Things happen a bit differently these days, with open pit mines instead of tunnels and shafts. There is a building down there, a house-sized office of some sort- and heavy machinery for the digging of the gold, but everything is miniscule in comparison to the size of this hole in the ground. There were guards patrolling the top of the mine (five, by my count)- probably to keep hooligans and activists from causing problems. I wonder if they get that a lot. The Kaimai ranges (Where the Karangahake Gorge Mine was located) are still filled with gold, but the protected land status means it can't be mined. Currently. This area wasn't so lucky, but given enough time after it's abandoned in search of more lucrative ventures- I have confidence that nature will take back this pit and make it once again beautiful. With our back to the pit mine buzzing with activity, we were met with a very interesting site: at the end of a pair of tracks was a suspiciously old looking building with a suspiciously new looking foundation.
The Cornish Pump House was a relic of bygone days when water was used to power the mines. It fell out of use when it was replaced with electricity, but was preserved because of its historic significance. The informational signage here was a little sparse, but between that and the internet we figured out the basic story: In 2006, surveyors realized that the ground the old pump house stood on was unstable because of the mining operations right next door, and a very large effort was made to relocate it. The tracks are teflon-coated concrete pads which the pump house was slid along on for 300 meters to its new resting place as you see it today. Visitors can wander around inside and see how the operation worked (and which spots are now the best places for bird's nests as they flit about above...) and if you're a huge nerd like me, take pictures of the architecture.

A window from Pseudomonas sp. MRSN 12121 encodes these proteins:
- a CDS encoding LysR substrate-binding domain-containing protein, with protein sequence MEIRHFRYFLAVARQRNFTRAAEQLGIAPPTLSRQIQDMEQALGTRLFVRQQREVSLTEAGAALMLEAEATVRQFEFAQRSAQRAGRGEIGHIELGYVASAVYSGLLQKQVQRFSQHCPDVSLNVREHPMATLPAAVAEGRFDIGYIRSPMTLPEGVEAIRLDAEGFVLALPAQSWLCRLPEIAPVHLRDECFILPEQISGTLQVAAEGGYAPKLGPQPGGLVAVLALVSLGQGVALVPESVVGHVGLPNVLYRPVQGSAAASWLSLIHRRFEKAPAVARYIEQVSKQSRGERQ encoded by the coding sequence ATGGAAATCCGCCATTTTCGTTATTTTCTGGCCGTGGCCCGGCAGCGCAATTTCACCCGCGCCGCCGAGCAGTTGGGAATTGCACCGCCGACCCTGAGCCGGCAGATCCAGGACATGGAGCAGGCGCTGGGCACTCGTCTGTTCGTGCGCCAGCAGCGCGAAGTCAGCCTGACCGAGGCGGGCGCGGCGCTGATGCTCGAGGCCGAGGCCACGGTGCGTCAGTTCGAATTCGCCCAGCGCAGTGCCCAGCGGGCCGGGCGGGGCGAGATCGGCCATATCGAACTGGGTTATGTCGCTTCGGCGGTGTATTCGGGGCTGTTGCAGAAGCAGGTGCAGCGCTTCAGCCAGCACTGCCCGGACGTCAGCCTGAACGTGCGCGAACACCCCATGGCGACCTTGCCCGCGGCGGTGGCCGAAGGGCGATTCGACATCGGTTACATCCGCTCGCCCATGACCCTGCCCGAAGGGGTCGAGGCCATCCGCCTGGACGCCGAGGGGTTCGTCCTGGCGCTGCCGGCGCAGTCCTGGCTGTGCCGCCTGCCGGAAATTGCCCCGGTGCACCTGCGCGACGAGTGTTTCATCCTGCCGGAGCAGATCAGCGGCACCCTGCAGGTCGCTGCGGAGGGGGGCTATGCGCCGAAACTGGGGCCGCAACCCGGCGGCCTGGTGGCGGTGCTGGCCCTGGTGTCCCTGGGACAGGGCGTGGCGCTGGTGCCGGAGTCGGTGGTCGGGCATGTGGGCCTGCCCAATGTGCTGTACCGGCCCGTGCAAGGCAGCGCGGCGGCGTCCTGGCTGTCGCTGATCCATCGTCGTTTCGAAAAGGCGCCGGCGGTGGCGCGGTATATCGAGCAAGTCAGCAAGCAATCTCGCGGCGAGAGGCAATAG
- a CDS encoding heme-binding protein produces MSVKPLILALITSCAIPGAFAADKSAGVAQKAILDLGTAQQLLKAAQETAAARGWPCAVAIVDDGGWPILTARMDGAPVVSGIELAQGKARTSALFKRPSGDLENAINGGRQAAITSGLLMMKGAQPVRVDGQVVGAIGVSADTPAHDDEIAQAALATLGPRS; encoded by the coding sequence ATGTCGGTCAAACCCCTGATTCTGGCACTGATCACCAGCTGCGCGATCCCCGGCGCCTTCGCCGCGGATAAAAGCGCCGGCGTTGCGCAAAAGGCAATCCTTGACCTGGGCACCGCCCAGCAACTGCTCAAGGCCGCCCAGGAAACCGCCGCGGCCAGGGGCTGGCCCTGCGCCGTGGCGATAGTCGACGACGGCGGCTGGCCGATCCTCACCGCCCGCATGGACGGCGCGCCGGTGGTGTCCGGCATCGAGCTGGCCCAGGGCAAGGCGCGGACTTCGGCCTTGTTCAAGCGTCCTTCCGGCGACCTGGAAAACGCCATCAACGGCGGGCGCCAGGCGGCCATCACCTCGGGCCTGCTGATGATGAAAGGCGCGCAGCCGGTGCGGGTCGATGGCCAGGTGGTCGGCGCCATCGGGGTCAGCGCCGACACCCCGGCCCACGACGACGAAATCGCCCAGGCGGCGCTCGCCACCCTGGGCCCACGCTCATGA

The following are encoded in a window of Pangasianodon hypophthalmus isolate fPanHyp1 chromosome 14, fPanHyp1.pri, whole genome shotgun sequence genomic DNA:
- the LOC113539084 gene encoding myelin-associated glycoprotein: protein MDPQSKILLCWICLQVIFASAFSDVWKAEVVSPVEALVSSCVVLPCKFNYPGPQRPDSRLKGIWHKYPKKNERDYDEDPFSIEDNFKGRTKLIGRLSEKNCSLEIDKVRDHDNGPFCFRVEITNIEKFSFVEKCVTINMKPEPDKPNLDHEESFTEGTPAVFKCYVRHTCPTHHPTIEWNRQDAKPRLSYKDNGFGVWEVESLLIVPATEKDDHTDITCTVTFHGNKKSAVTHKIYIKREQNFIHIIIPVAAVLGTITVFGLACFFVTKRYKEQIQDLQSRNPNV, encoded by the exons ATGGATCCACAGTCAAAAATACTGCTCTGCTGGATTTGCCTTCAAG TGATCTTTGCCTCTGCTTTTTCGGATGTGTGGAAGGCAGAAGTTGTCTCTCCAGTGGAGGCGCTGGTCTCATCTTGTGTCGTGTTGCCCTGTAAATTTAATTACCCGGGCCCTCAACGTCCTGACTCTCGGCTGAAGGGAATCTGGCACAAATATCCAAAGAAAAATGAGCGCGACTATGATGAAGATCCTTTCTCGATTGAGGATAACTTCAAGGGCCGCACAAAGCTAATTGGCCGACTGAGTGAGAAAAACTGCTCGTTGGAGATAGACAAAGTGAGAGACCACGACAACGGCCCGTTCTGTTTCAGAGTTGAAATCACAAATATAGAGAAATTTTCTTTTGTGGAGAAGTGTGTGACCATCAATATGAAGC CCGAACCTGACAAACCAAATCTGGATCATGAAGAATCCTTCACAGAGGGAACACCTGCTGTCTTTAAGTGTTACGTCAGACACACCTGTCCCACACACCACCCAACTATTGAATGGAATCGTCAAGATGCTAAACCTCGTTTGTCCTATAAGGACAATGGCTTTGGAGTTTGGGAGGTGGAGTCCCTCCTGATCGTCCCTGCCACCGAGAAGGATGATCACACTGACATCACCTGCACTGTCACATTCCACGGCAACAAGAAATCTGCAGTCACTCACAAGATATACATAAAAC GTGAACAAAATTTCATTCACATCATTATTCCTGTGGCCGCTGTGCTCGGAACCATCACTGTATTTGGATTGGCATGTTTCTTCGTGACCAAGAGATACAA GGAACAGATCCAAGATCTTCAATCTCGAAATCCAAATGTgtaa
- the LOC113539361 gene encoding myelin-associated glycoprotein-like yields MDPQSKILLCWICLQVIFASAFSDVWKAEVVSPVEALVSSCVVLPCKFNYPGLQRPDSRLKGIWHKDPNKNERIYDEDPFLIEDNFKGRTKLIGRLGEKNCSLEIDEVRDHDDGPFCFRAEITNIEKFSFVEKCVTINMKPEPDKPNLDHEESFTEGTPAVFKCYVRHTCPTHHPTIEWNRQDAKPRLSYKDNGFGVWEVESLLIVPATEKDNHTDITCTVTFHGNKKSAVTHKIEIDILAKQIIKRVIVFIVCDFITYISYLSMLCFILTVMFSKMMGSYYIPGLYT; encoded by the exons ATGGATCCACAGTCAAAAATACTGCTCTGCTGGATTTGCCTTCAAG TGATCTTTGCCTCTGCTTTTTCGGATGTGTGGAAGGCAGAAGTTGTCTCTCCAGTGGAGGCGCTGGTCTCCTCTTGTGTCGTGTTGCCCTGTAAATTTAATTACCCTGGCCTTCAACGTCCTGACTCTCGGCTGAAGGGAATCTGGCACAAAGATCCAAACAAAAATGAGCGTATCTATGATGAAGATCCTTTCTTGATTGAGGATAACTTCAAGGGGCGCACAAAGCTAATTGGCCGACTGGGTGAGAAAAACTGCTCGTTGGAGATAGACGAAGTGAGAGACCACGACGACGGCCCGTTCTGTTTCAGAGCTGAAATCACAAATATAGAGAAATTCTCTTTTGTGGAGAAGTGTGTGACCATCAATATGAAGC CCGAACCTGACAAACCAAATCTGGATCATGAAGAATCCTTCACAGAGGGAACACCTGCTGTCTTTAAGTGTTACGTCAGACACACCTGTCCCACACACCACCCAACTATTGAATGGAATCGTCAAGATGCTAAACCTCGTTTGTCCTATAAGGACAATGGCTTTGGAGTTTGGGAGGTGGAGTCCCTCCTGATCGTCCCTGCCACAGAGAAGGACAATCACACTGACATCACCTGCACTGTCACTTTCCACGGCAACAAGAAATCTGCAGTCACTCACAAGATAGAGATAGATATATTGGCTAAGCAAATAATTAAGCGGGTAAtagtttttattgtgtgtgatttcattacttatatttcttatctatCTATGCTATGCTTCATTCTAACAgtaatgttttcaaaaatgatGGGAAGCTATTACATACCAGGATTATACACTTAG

It's sort of nice to see the old parts standing watch over the new things, as if to say that everything will settle back into its rightful place eventually. I love adventures like this- and it's not often you get to see the progression of history right up through present day- even if the present day part isn't exactly all warm and fuzzy. Who knows what these places will look like in a century- they've certainly changed a lot in the previous century. It might just be that I have a soft spot for historic places, and you know how exciting the Piha adventure was- how am I supposed to pick a favorite, though? Was Piha better than Karangahake Gorge? I'm refusing to answer that question. On principal.